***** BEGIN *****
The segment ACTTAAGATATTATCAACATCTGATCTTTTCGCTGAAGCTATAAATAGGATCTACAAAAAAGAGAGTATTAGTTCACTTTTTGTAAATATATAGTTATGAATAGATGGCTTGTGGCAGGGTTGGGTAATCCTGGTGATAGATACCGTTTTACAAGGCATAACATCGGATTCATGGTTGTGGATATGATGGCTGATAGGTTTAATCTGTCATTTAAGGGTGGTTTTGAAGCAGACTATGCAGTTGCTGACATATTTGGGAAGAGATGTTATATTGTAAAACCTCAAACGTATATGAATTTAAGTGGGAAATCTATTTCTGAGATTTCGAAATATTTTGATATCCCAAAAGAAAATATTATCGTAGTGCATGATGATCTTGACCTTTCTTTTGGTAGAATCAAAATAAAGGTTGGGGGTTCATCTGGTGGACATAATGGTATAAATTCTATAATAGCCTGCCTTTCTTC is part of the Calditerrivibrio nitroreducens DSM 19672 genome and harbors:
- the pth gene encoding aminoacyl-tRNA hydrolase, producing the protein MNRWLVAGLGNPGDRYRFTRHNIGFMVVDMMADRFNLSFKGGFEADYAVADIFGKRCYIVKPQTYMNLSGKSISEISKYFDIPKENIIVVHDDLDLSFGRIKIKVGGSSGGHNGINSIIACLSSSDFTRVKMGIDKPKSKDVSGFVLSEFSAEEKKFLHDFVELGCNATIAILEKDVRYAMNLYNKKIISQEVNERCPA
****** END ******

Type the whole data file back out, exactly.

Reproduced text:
The segment ACTTAAGATATTATCAACATCTGATCTTTTCGCTGAAGCTATAAATAGGATCTACAAAAAAGAGAGTATTAGTTCACTTTTTGTAAATATATAGTTATGAATAGATGGCTTGTGGCAGGGTTGGGTAATCCTGGTGATAGATACCGTTTTACAAGGCATAACATCGGATTCATGGTTGTGGATATGATGGCTGATAGGTTTAATCTGTCATTTAAGGGTGGTTTTGAAGCAGACTATGCAGTTGCTGACATATTTGGGAAGAGATGTTATATTGTAAAACCTCAAACGTATATGAATTTAAGTGGGAAATCTATTTCTGAGATTTCGAAATATTTTGATATCCCAAAAGAAAATATTATCGTAGTGCATGATGATCTTGACCTTTCTTTTGGTAGAATCAAAATAAAGGTTGGGGGTTCATCTGGTGGACATAATGGTATAAATTCTATAATAGCCTGCCTTTCTTC is part of the Calditerrivibrio nitroreducens DSM 19672 genome and harbors:
- the pth gene encoding aminoacyl-tRNA hydrolase, producing the protein MNRWLVAGLGNPGDRYRFTRHNIGFMVVDMMADRFNLSFKGGFEADYAVADIFGKRCYIVKPQTYMNLSGKSISEISKYFDIPKENIIVVHDDLDLSFGRIKIKVGGSSGGHNGINSIIACLSSSDFTRVKMGIDKPKSKDVSGFVLSEFSAEEKKFLHDFVELGCNATIAILEKDVRYAMNLYNKKIISQEVNERCPA